Long-term pregnancy from HBO Max Green Lantern TV series are changing.
The drama in the works since late 2019 now focuses on John Stewart, one of DC’s first black superheroes. The series, from exec producer Greg Berlanti, was originally going to center on Guy Gardner and Alan Scott and already featured Finn Wittrock (Ratched) and Jeremy Irvine (tread) as the respective Green Lanterns.
As part of the creative overhaul, writer and showrunner Seth Grahame-Smith has left the series after completing scripts for a full eight-episode season. Sources say Grahame-Smith, who signed on as a writer and showrunner a year later Green Lantern was announced chose to leave the project after a number of regime changes at HBO Max, its parent company, producers Warner Bros. Television and now DC Comics.
The decision to reorient Green Lantern comes at a pivotal time for DC. Sources say John Stewart’s character was off the table to producers envisioning the show as targeting the first Green Lantern, the openly gay Alan Scott and Guy Gardner, as well as a “crowd of other Lanterns—from comic book favorites to never-before-seen heroes.” With the recent departure of DC Comics superstar Walter Hamada, it was decided to start over and build the show around John Stewart, the character who first appeared in the early 1970s and was modeled after Sidney Poitier. the Green Lantern creative overhaul has nothing to do with the news this week that James Gunn and Peter Safran have been recruited to lead film, TV and animation at DC Studios in a role similar to what Kevin Feige does at Marvel. (Gunn and Safran won’t start their new jobs until November 1)
From the previous incarnation, only Berlanti and his on Warner Bros. TV based Berlanti Productions affiliated with Green Lantern. (Co-exec producer Marc Guggenheim, who was originally poised to co-write the pilot with Grahame-Smith, was not recently involved with the show prior to its retooling.)
When HBO Max announced plans for: Green Lantern in October 2019, Berlanti described it as the “greatest DC show ever made,” with plans for the series to go to space. Insiders at the time said it would be the most expensive show DC has ever made and easily the biggest for HBO Max with an estimated budget of $120 million. (House of the Dragon, for comparison, cost less than $200 million.)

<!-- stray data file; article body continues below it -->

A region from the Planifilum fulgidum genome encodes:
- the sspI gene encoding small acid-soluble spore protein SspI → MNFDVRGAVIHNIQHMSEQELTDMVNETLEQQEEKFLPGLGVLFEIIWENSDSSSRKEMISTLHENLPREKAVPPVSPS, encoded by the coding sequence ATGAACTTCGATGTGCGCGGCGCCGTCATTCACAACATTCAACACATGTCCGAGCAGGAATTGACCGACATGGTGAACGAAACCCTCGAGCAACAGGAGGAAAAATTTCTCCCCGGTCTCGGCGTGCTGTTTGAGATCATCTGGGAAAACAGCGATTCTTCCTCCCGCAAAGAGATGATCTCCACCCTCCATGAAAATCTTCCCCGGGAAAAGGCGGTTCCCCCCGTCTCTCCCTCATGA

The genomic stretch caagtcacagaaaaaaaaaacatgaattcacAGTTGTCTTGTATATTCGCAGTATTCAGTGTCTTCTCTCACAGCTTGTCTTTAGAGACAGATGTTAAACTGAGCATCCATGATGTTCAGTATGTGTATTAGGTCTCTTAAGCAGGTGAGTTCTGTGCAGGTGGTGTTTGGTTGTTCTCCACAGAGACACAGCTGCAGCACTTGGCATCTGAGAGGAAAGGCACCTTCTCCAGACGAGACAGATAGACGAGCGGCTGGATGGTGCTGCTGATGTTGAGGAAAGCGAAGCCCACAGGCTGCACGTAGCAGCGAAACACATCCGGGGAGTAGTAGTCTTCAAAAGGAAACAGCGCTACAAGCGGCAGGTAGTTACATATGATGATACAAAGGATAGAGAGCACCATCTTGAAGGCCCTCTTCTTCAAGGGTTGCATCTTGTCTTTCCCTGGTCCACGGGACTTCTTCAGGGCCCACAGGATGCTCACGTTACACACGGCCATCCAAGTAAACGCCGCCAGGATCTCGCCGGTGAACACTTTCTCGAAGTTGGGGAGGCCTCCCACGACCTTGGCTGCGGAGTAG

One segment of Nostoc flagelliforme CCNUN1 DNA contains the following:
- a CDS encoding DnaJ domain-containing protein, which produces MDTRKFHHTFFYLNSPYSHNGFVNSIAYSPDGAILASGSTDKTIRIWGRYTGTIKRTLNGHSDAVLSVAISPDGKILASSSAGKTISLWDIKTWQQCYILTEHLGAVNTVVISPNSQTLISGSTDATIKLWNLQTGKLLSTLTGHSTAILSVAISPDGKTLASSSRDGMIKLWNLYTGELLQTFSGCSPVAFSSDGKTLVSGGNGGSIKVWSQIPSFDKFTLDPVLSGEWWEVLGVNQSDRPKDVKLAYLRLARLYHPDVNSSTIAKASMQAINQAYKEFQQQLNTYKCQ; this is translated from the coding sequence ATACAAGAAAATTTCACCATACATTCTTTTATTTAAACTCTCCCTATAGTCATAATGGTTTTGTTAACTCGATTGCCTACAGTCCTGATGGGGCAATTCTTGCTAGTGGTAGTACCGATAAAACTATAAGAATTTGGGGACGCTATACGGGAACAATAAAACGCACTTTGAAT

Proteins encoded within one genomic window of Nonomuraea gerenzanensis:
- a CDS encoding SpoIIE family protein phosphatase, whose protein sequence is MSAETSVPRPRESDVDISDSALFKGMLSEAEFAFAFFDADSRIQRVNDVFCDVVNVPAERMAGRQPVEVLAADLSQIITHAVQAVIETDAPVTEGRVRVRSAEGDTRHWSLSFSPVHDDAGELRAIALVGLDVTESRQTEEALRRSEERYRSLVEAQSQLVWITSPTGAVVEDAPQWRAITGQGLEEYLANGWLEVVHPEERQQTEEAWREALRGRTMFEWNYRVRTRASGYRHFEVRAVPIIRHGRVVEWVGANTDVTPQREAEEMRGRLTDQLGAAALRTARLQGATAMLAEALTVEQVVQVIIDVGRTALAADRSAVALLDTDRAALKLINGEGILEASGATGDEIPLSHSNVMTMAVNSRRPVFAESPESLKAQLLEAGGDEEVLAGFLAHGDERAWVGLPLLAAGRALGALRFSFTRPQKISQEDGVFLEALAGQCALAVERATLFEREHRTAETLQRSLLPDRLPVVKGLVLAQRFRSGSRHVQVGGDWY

The show’s budget is expected to be significantly lower as HBO Max, under David Zaslav’s combined Warner Bros. Discovery, focuses on the correct size of different assets. As part of the move to find an estimated $3 billion in cost savings, Zaslav and his division leaders dropped a number of projects, including Berlanti’s planned Strange Adventures anthology for HBO Max, the original HBO series by JJ Abrams demi-monde and the already completed batgirl feature film. (In front of demi-monde, HBO allegedly refused Abrams’ request for a budget north of $200 million.)
WBD said in an SEC filing this week it expects to take $2 billion to $2.5 billion in tax write-offs related to content. The eight previously completed Green Lantern scripts are expected to be included in those tax write-offs, as sources claim it wasn’t Grahame-Smith’s creative who ultimately doomed the show’s first incarnation, but rather its price tag.
As for Wittrock and Irvine, neither stay signed in Green Lantern. Sources indicate that Berlanti Productions would like to work with both actors as and when the project, which currently has a script-to-series commitment, moves forward. In the spring of 2021, when Wittrock and Irvine were cast, the show was still speeding up and would begin filming that same year. The project is now on a slower, more HBO-esque development trajectory under Bloys and Warner Bros. TV topper Channing Dungey. A new logline for the series has not yet been established as the project is back in early development.
Representatives from HBO Max, Warners, Berlanti Productions and Grahame-Smith declined to comment.
The HBO Max take is Berlanti’s second foray into the world of Green Lantern. He previously wrote the screenplay (along with Michael Green, Guggenheim, and Michael Goldenberg) for the 2011 DC-produced Ryan Reynolds starrer. That film received negative reviews and was considered a flop. It grossed $219 million versus a $200 million budget.